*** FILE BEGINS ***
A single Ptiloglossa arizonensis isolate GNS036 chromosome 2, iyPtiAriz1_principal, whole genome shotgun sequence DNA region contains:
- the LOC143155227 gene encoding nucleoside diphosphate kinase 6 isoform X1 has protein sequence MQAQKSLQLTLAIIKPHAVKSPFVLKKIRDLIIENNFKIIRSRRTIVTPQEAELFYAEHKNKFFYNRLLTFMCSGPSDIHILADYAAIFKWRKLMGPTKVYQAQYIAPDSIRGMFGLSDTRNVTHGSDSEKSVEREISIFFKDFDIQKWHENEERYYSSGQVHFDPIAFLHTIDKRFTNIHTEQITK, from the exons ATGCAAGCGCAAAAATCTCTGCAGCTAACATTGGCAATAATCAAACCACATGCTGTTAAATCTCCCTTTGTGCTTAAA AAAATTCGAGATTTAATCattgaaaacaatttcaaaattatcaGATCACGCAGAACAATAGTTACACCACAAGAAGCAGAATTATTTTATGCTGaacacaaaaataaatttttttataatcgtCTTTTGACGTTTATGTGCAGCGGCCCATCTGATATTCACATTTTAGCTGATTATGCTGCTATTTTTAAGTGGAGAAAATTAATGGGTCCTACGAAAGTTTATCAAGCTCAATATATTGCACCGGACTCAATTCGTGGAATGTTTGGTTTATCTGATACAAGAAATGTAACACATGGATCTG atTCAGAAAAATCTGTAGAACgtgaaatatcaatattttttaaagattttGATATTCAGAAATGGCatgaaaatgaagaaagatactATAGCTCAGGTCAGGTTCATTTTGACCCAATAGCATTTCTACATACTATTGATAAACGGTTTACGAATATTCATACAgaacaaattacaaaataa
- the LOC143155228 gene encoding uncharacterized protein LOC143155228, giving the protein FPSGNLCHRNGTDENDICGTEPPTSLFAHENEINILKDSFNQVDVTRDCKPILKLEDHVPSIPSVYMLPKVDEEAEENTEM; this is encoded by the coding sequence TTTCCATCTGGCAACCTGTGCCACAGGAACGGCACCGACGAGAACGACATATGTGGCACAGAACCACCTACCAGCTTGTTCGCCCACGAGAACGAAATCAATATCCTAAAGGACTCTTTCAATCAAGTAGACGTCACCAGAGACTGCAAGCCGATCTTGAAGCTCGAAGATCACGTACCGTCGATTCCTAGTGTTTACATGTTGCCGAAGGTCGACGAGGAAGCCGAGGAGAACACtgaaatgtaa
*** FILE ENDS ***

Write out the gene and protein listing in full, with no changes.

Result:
A single Ptiloglossa arizonensis isolate GNS036 chromosome 2, iyPtiAriz1_principal, whole genome shotgun sequence DNA region contains:
- the LOC143155227 gene encoding nucleoside diphosphate kinase 6 isoform X1 has protein sequence MQAQKSLQLTLAIIKPHAVKSPFVLKKIRDLIIENNFKIIRSRRTIVTPQEAELFYAEHKNKFFYNRLLTFMCSGPSDIHILADYAAIFKWRKLMGPTKVYQAQYIAPDSIRGMFGLSDTRNVTHGSDSEKSVEREISIFFKDFDIQKWHENEERYYSSGQVHFDPIAFLHTIDKRFTNIHTEQITK, from the exons ATGCAAGCGCAAAAATCTCTGCAGCTAACATTGGCAATAATCAAACCACATGCTGTTAAATCTCCCTTTGTGCTTAAA AAAATTCGAGATTTAATCattgaaaacaatttcaaaattatcaGATCACGCAGAACAATAGTTACACCACAAGAAGCAGAATTATTTTATGCTGaacacaaaaataaatttttttataatcgtCTTTTGACGTTTATGTGCAGCGGCCCATCTGATATTCACATTTTAGCTGATTATGCTGCTATTTTTAAGTGGAGAAAATTAATGGGTCCTACGAAAGTTTATCAAGCTCAATATATTGCACCGGACTCAATTCGTGGAATGTTTGGTTTATCTGATACAAGAAATGTAACACATGGATCTG atTCAGAAAAATCTGTAGAACgtgaaatatcaatattttttaaagattttGATATTCAGAAATGGCatgaaaatgaagaaagatactATAGCTCAGGTCAGGTTCATTTTGACCCAATAGCATTTCTACATACTATTGATAAACGGTTTACGAATATTCATACAgaacaaattacaaaataa
- the LOC143155228 gene encoding uncharacterized protein LOC143155228, giving the protein FPSGNLCHRNGTDENDICGTEPPTSLFAHENEINILKDSFNQVDVTRDCKPILKLEDHVPSIPSVYMLPKVDEEAEENTEM; this is encoded by the coding sequence TTTCCATCTGGCAACCTGTGCCACAGGAACGGCACCGACGAGAACGACATATGTGGCACAGAACCACCTACCAGCTTGTTCGCCCACGAGAACGAAATCAATATCCTAAAGGACTCTTTCAATCAAGTAGACGTCACCAGAGACTGCAAGCCGATCTTGAAGCTCGAAGATCACGTACCGTCGATTCCTAGTGTTTACATGTTGCCGAAGGTCGACGAGGAAGCCGAGGAGAACACtgaaatgtaa